Two players have cleats. The rest of the Marshall softball team plays in whatever shoes they wore to school that day.
They have one pair of batting gloves. The whole team, I’m saying. So when a batter reaches base, the on-deck hitter hustles over to get those gloves. It’s not as big a problem as you might think.
Marshall batters don’t get many hits.
“None of these girls had ever touched a softball before April,” Marshall coach Justin Flanagan was telling me Thursday. “We literally had to teach them how to throw, how to catch.”
The Marshall team that visited the best 3A team in the state on Wednesday, No. 1 New Palestine, was winless in eight games.
“We’d lost every game by the 10-run rule,” Flanagan says. “And most of the time by 20.”
This game Wednesday, it could have been ugly.
It was not.
* * *
When it was over, New Pal trainer Heather Campbell called her boss in tears.
“You won’t believe what happened tonight,” she told New Pal athletic director Al Cooper.
Where to begin? One day earlier, perhaps. At practice on Tuesday, New Pal coach Ed Marcum had prepared his players for a different kind of game – as much as anyone could prepare the state’s No. 1 team for a playoff game against an opponent that had been playing the sport just six weeks.
Neither Marcum nor his New Pal players could possibly know the hurdles Marshall had overcome just to field a team. It started with the Marshall coach, Justin Flanagan, a behavioral specialist at the IPS school who had never been a varsity coach before accepting the position.
On the boys side, Marshall didn’t field a baseball team this spring because of a lack of participation. It could have happened in softball, too.
“We had zero players when I took the job,” Flanagan says. “I asked kids to play by telling them: I don’t know how much we’re going to win, but we’re going to have the most fun of anyone.”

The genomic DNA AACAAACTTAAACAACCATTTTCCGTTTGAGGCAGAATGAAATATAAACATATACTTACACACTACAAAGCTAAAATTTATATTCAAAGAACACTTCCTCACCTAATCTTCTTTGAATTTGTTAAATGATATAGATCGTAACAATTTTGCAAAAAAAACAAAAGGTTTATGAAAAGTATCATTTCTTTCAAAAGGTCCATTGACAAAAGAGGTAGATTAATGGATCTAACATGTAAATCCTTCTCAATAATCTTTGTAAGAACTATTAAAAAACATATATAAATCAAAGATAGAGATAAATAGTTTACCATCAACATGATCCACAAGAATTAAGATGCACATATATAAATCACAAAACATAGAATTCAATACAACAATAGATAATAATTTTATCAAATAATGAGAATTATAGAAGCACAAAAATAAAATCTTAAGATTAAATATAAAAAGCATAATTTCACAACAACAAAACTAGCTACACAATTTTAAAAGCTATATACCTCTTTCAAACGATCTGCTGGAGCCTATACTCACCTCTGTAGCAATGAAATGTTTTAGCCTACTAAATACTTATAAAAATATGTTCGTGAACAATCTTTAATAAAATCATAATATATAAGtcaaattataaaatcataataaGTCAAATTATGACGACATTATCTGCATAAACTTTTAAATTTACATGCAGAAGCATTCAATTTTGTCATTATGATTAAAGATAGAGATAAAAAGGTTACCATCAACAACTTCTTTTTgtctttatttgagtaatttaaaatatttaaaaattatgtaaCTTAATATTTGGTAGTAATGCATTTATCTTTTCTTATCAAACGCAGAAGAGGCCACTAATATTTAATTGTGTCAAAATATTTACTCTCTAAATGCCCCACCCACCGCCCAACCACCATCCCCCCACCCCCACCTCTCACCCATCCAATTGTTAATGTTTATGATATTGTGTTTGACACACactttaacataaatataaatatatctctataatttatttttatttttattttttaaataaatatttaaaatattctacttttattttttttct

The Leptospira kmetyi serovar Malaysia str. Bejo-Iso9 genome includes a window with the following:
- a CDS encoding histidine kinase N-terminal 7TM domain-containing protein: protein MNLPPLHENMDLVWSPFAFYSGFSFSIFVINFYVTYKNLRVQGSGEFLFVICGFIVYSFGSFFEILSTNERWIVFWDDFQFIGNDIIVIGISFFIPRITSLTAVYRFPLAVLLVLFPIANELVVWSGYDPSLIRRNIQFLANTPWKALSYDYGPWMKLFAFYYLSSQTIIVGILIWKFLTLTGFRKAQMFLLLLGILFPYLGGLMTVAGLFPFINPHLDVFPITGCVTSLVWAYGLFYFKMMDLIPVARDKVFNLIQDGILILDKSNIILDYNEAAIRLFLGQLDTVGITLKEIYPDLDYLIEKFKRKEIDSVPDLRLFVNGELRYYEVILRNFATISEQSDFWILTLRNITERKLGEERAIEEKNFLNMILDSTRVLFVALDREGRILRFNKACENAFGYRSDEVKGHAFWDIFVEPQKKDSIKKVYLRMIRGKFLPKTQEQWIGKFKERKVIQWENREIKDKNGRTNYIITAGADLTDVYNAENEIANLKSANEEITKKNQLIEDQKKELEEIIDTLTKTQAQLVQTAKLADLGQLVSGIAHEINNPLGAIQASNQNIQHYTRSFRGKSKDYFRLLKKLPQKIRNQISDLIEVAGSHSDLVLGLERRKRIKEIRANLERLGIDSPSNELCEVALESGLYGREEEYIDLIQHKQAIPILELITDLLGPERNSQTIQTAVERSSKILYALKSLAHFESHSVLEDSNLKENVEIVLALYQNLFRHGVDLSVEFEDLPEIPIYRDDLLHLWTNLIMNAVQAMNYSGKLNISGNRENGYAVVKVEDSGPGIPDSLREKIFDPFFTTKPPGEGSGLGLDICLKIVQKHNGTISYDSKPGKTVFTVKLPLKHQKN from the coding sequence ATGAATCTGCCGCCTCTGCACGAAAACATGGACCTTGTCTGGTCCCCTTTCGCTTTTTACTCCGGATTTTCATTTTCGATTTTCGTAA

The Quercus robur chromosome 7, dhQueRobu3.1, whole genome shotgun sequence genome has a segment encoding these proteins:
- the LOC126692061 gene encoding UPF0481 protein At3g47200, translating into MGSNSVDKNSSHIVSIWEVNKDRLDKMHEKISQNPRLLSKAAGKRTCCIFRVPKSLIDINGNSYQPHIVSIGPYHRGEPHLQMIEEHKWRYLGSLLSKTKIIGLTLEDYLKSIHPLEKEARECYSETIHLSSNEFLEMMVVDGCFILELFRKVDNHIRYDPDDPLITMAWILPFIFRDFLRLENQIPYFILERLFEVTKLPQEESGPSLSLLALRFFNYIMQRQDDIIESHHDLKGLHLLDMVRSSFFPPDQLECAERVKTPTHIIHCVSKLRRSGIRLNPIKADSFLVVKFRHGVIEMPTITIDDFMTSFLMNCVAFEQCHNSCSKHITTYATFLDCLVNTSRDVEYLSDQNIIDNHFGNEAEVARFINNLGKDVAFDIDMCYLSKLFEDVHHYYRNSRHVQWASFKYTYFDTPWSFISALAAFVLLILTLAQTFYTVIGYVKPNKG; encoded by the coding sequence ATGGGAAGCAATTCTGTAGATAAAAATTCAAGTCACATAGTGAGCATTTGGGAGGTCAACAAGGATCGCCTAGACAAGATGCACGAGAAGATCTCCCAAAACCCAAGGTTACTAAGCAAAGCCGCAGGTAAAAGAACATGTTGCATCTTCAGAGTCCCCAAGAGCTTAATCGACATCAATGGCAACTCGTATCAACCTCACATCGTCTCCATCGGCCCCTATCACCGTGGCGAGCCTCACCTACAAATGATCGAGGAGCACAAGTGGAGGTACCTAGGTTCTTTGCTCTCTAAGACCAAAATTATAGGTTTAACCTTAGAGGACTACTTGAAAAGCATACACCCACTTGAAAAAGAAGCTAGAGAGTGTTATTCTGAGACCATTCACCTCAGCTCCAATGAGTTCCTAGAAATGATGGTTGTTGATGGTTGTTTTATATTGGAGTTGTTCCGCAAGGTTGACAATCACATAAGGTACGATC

Ten girls, mostly freshmen and sophomores, took him up on it. Gloves are a high school player’s responsibility, but at Marshall the kids didn’t have gloves – so Flanagan rummaged through the Marshall athletic offices and found enough old gloves for his team. Baseball gloves mostly, stiff and crusty, the seams coming loose.
To the girls at Marshall, the gloves are beautiful.
“Even if some mitts are way too big for their little fingers,” Flanagan says.
But they’re hungry to learn, these girls at Marshall, and Flanagan calls them “the best athletes in the school. I wouldn’t trade them for a state championship, for the way these girls acted this year. Not once can any team we played say they got attitude, they got angry. They kept a positive attitude through every single inning.”
Flanagan and his assistant, Penelope Alexander, used enthusiasm and positivity to teach the game.
“Their favorite (practice) game was learning to catch pop flies,” Flanagan says. “I said, ‘If you guys catch 10 balls, we’ll have a pizza party tomorrow.’ ”
Flanagan had to spring for pizza twice this season.
* * *
It was the second inning when a Marshall player asked a question:
“Mr. Flanagan,” she said, “why are they cheering for us?”